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Is Leadership on Board a Matter of Perspective?

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Leadership and good communication are important skills in crew resource management and currently quite a talking point. Crew know that working on a yacht is not like any other job, at least none that I know of, as it has it's own unwritten rules as well as more and more official regulation. Do current training courses address this, and what stands out in the transition from a naval or commercial background?


Moving from a naval or commercial background

On speaking to a second engineer on an 80m yacht (previously a chief in the Navy), they brought up an interesting point on perspective, and how leadership appears from within the industry. He found that the biggest adjustment he faced in moving from the navy to yachts concerned perspective. In the navy his primary focus was the engines and equipment. It was cut and dry, if something broke down it got fixed immediately, but working on a yacht he had to learn to prioritize in very different ways.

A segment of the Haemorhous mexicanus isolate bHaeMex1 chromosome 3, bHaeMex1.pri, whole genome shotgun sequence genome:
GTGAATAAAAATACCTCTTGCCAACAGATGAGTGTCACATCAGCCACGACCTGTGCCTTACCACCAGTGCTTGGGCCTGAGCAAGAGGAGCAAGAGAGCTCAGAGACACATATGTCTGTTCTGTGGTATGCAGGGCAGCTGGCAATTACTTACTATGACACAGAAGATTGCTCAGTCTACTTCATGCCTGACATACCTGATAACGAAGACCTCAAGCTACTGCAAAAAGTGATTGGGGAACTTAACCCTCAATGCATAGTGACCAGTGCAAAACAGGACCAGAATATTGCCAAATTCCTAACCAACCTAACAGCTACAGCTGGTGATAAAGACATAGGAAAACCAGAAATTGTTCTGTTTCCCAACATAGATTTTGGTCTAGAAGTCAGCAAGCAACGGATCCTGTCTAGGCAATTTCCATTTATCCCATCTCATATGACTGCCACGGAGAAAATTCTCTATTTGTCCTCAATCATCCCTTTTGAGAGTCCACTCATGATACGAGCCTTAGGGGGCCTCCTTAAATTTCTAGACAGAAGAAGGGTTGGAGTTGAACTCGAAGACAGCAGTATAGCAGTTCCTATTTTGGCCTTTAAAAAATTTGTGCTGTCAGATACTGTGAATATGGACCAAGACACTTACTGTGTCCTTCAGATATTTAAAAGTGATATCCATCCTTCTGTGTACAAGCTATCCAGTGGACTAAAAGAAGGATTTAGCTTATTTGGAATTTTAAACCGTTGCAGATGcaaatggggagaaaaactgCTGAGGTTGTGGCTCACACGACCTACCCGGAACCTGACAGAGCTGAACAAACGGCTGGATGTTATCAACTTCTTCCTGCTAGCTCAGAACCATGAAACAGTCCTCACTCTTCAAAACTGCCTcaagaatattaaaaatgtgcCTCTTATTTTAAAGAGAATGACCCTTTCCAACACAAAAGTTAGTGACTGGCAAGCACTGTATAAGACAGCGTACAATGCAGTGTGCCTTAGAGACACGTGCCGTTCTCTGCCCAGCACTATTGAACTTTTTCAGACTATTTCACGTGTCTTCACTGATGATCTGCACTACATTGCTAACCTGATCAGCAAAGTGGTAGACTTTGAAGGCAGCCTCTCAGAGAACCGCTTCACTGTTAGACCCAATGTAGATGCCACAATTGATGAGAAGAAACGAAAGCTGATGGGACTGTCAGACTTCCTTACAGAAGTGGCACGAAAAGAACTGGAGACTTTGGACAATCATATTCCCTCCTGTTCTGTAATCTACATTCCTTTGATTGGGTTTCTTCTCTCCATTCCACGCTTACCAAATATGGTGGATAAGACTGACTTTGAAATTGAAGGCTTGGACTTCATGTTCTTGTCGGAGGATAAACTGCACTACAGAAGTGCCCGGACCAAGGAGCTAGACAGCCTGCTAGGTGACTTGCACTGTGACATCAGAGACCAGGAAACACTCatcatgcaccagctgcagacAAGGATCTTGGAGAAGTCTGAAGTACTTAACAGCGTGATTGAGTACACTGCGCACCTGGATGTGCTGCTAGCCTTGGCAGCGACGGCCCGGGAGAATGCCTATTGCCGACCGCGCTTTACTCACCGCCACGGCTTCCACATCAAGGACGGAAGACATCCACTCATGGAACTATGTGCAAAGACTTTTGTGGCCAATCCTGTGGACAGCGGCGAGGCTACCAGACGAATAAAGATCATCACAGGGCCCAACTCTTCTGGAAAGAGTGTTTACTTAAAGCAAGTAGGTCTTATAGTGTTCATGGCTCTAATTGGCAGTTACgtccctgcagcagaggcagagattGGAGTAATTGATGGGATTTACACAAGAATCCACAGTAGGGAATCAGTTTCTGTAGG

Light not working in the master head?

For example, a stew might call on an engineer if a light is not working in the master head. The engineer may well have engine problems or a water maker on the blink, yet he would be expected to make the right decision, which can be rather different in the context of yachting. On most yachts the owner's head would take priority. 

It's not rocket science but it's the reality of working on a superyacht. We are here for the owners because without them the industry would not exist. Leadership on a superyacht may appear easier than being the CEO of an organization, or an officer on a naval ship but, in reality, it's a matter of perspective, and the rules and goals in yachting are very different. Leadership is practiced at every level on a yacht, especially when owners are onboard, yet there is still little training for leadership within standard industry courses. If you come from a naval or commercial background, the required shift in perspective is significant and, for front line crew especially, there's a sharp learning curve when dealing directly with owners and guests.

Leadership skills 

Leadership skills are required to keep everyone safe on a vessel at sea but, on a superyacht, people skills and communication skills are equally vital to owner satisfaction, and these must be taught, managed and practiced to give owners what they pay for. Just like a professional sports team, players must train and practice continually to stay at the top of their game and it's no different for crew on board a yacht. 

How much time do you get to practice, train and hone your leadership and communication skills in your role on board?

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